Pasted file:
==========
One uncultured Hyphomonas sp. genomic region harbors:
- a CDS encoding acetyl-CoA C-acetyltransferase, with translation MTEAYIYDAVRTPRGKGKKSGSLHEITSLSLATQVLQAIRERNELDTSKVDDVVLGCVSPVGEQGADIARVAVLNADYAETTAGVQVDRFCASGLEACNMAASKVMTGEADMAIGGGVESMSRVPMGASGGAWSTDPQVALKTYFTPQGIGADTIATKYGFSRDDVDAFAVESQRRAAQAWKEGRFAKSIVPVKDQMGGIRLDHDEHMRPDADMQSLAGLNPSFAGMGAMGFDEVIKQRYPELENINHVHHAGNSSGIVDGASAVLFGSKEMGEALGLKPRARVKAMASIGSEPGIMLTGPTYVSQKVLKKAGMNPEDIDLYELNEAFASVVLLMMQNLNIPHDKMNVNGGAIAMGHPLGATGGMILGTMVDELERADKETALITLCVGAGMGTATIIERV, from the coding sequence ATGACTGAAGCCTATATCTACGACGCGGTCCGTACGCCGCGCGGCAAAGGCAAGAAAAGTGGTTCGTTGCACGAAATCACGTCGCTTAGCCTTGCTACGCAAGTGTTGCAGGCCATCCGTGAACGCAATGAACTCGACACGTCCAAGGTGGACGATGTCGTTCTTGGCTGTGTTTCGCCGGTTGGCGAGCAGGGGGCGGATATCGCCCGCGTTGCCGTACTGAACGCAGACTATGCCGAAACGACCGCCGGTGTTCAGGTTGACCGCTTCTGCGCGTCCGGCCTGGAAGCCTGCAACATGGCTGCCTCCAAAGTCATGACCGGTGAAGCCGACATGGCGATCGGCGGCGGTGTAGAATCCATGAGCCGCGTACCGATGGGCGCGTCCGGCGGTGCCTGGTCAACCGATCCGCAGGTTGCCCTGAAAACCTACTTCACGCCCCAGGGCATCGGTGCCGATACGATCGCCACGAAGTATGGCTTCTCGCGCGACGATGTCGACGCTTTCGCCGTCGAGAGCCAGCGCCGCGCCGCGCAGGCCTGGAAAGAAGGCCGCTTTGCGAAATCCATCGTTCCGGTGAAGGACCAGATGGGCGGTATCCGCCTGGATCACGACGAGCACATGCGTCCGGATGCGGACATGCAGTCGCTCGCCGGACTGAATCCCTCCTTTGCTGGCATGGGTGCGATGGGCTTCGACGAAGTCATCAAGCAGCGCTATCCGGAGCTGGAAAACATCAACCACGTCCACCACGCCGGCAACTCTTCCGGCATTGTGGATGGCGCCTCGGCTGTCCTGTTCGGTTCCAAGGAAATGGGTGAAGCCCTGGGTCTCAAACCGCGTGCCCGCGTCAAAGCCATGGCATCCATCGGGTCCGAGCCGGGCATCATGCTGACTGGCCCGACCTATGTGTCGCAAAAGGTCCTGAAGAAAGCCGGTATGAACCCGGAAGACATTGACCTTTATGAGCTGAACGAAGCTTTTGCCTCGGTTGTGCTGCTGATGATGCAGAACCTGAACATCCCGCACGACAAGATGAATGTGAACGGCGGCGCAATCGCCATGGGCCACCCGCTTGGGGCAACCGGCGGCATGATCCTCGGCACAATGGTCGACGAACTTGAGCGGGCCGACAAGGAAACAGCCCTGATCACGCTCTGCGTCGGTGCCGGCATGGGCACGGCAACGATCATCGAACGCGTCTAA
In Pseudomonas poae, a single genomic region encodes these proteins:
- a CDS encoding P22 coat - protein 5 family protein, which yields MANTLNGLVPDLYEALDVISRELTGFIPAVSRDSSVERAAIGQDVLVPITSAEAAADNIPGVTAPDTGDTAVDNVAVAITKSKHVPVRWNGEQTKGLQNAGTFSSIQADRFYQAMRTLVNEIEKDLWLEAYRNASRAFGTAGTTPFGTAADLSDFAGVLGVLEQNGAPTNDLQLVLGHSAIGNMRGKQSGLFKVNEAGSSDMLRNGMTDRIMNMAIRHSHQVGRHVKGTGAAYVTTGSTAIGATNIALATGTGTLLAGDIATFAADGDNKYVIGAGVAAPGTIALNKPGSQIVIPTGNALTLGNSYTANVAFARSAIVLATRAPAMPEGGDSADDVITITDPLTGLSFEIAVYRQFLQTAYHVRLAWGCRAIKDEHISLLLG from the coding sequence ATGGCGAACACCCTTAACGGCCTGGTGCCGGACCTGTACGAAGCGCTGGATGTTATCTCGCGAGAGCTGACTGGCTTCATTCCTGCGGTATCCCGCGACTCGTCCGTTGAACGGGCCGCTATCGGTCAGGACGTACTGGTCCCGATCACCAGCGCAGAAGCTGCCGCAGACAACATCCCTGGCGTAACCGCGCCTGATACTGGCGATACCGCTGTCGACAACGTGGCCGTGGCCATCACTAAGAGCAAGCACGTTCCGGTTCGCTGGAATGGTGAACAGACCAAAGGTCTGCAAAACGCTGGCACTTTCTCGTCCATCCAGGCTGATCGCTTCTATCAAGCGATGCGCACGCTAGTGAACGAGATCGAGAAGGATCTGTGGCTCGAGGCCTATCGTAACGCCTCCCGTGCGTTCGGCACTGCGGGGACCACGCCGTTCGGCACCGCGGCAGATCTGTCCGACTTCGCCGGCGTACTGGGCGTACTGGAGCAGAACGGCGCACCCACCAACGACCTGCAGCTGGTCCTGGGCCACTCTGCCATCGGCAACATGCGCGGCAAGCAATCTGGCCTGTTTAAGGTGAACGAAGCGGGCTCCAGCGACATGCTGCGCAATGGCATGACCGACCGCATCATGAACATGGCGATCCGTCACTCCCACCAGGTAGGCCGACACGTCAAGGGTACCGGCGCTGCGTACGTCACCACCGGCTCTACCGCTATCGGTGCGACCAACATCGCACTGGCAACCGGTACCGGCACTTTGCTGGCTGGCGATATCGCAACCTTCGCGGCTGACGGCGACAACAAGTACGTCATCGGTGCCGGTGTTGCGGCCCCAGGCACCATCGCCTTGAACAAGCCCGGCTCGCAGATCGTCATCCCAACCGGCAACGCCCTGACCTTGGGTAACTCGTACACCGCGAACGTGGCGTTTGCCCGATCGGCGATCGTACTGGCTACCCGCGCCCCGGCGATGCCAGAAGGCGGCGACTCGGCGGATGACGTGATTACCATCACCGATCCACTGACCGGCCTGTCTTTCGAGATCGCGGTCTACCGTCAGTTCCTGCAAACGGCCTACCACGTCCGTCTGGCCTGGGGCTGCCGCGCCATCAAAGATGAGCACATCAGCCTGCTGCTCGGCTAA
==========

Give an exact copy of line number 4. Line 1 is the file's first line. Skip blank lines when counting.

- a CDS encoding P22 coat - protein 5 family protein, which yields MANTLNGLVPDLYEALDVISRELTGFIPAVSRDSSVERAAIGQDVLVPITSAEAAADNIPGVTAPDTGDTAVDNVAVAITKSKHVPVRWNGEQTKGLQNAGTFSSIQADRFYQAMRTLVNEIEKDLWLEAYRNASRAFGTAGTTPFGTAADLSDFAGVLGVLEQNGAPTNDLQLVLGHSAIGNMRGKQSGLFKVNEAGSSDMLRNGMTDRIMNMAIRHSHQVGRHVKGTGAAYVTTGSTAIGATNIALATGTGTLLAGDIATFAADGDNKYVIGAGVAAPGTIALNKPGSQIVIPTGNALTLGNSYTANVAFARSAIVLATRAPAMPEGGDSADDVITITDPLTGLSFEIAVYRQFLQTAYHVRLAWGCRAIKDEHISLLLG from the coding sequence ATGGCGAACACCCTTAACGGCCTGGTGCCGGACCTGTACGAAGCGCTGGATGTTATCTCGCGAGAGCTGACTGGCTTCATTCCTGCGGTATCCCGCGACTCGTCCGTTGAACGGGCCGCTATCGGTCAGGACGTACTGGTCCCGATCACCAGCGCAGAAGCTGCCGCAGACAACATCCCTGGCGTAACCGCGCCTGATACTGGCGATACCGCTGTCGACAACGTGGCCGTGGCCATCACTAAGAGCAAGCACGTTCCGGTTCGCTGGAATGGTGAACAGACCAAAGGTCTGCAAAACGCTGGCACTTTCTCGTCCATCCAGGCTGATCGCTTCTATCAAGCGATGCGCACGCTAGTGAACGAGATCGAGAAGGATCTGTGGCTCGAGGCCTATCGTAACGCCTCCCGTGCGTTCGGCACTGCGGGGACCACGCCGTTCGGCACCGCGGCAGATCTGTCCGACTTCGCCGGCGTACTGGGCGTACTGGAGCAGAACGGCGCACCCACCAACGACCTGCAGCTGGTCCTGGGCCACTCTGCCATCGGCAACATGCGCGGCAAGCAATCTGGCCTGTTTAAGGTGAACGAAGCGGGCTCCAGCGACATGCTGCGCAATGGCATGACCGACCGCATCATGAACATGGCGATCCGTCACTCCCACCAGGTAGGCCGACACGTCAAGGGTACCGGCGCTGCGTACGTCACCACCGGCTCTACCGCTATCGGTGCGACCAACATCGCACTGGCAACCGGTACCGGCACTTTGCTGGCTGGCGATATCGCAACCTTCGCGGCTGACGGCGACAACAAGTACGTCATCGGTGCCGGTGTTGCGGCCCCAGGCACCATCGCCTTGAACAAGCCCGGCTCGCAGATCGTCATCCCAACCGGCAACGCCCTGACCTTGGGTAACTCGTACACCGCGAACGTGGCGTTTGCCCGATCGGCGATCGTACTGGCTACCCGCGCCCCGGCGATGCCAGAAGGCGGCGACTCGGCGGATGACGTGATTACCATCACCGATCCACTGACCGGCCTGTCTTTCGAGATCGCGGTCTACCGTCAGTTCCTGCAAACGGCCTACCACGTCCGTCTGGCCTGGGGCTGCCGCGCCATCAAAGATGAGCACATCAGCCTGCTGCTCGGCTAA